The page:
Don’t know what Oyibo means? Can’t figure out what Wahalla stands for?
Here is a rough guide to some of the more common words and phrases you will hear when you land. You’ll be amazed at how quickly they start slipping into your own everyday speech. This has been a fun section to compile.
Below we have the highlights of The Oyibos English Condensed Version of Pidgen. Click the alphabet links below to see the Complete & Unabridged dictionary.
Send us your favourite sayings and help get the Fish Fish out there fluent.
Oyibo: This originally meant White Man or White Woman but has slipped into Pidgen to mean something along the lines of ‘foreigner’. It is regularly used by Nigerians to describe returning expat Nigerians.
It originally comes from the Yoruba language and it exact definition is along the lines of – no skin.
For the purposes of our site we are using it to cover any, and all, Nigeria based expatriate. There really is no insult intended in its use so please don’t be offended. Do expect to be followed down the street at some point by a crowd of little kids shouting ‘Oyibo Oyibo’ over and over again. You can’t call yourself a truely Dashing Oyibo ’till it happens.
Wahalla: Trouble or problem. Also a Yoruba word. This is one word that will slip into your vocabulary very quickly. It’s just so damn useful and can be used in a multitude of situations.
Fresh Fish: This phrase is used to describe anyone who is new to Nigeria. As the saying suggests, Nigerians and expats alike can smell a new comer from 50 paces. Don’t worry-It does wear off.
Chop: Means food or to eat. Has been known to cause confusion in certain Oyibo households when the owner of the house has told kitchen staff to chop food items meaning cut them ready to cook. You can imagine the results right?
Dash: Commonly used to mean a bribe but can also be used to describe a tip or a gift.
419: Used to describe any type of scam or vaguely dodgy money making scheme. It derives from the section of the Nigerian Criminal Code that deals with financial fraud.
Sorry-O: Expect to hear the vowel O added to the end of a variety of words. No translation needed on this one, we just like how it sounds.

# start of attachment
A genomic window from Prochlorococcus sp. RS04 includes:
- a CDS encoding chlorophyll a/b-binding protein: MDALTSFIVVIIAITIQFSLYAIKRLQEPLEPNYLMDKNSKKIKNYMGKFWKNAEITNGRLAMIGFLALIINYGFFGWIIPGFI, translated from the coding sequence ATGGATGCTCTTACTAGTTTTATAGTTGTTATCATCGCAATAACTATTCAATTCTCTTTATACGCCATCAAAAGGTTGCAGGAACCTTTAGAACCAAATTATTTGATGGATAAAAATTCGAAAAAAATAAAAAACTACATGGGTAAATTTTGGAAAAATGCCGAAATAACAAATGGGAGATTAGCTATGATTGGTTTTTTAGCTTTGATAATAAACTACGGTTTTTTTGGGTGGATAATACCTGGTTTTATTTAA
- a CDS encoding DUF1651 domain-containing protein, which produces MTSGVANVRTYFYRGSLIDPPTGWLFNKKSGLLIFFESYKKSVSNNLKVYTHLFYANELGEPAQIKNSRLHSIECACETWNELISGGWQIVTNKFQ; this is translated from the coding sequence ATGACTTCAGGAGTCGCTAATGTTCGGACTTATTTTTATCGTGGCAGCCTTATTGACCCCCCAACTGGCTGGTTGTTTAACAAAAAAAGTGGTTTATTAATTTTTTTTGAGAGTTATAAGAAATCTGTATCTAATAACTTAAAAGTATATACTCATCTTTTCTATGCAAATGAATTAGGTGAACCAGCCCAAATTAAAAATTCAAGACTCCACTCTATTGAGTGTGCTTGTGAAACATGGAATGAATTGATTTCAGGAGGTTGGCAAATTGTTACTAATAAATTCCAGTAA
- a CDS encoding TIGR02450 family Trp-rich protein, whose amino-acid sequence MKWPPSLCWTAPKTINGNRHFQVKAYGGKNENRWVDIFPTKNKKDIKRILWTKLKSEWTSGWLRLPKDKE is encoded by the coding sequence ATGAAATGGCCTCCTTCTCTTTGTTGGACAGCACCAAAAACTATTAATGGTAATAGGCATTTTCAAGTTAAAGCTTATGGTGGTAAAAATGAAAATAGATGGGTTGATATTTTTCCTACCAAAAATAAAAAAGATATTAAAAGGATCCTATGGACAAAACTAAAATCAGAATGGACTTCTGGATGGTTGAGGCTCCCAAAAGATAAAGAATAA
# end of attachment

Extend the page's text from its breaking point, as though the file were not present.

Oga: Another Yoruba word. Meaning a big man or big boss.
How Now? : A common greeting meaning ‘How are things?’ Not to be confused with ‘How Body?’ meaning ‘How are you?’
Gulder Wahalla Oyibo suggested the responses to these questions: ‘No skin pain’ (I am well), ‘No shaking’ (ditto), ‘Body dey inside cloth’ (he thinks it means something like; I can afford to put clothes on my back). Another anonymous reader sent us this… ” think the word ‘Body dey inside cloth’ (we think it means something like; I can afford to put clothes on my back).Really it goes like this… when u say how body ,normally u expect ‘i dey’ or ‘body fine oh’ but some will try be sarcastic though very humorous by replying body dey inside cloth’.”
Wetin: Meaning ‘what’. As in: Wetin dey talk? What did you say?
Go by Leg: To walk
Pikin: A small child
Go Come: Meaning hurry back or have a safe journey
Carry am go: Roughly translated as take this thing to that place
Pick am carry am go: Again roughly translates as pick this thing up and take it to that place
NEPA: We are told that this stands for Nigerian Electric Power Authority. We insist it stands for Never Expect Power Always.
MoPo: Stands for Mobile Policemen. Can also be called MolPol or MoPol. However you say it, they are usually very tough guys with very big guns who are usually there for your protection.
A-be?: Meaning-Isn’t it? Example: NEPA done die-o a-be? Translation: The electricity is off again isn’t it?
Okada: A motor bike commonly used as a taxi. Expect to see them carrying everything from school kids to chickens. The best thing we’ve seen was one bike, one driver, one passenger and one double bed mattress. Try hanging on to that at 35 miles an hour.
Go Slow: A traffic jam. These can be miles in length and can make you hours late for meetings. Can be caused by power cuts disrupting the traffic lights, broken down vehicles or just out and out stupidity.
Nyash: Your backside, your butt, your arse or you derriere. No matter what you call it-it’s all the same thing. ‘Gulder Wahalla Oyibo‘ suggested the example for this word too… He says it’s useful at the clinic when suffering from a stomach upset. “My nyash go scatter scatter“. We’ll let you work it out……. An anonymous reader tells us that the correct spelling of this word is: yansh.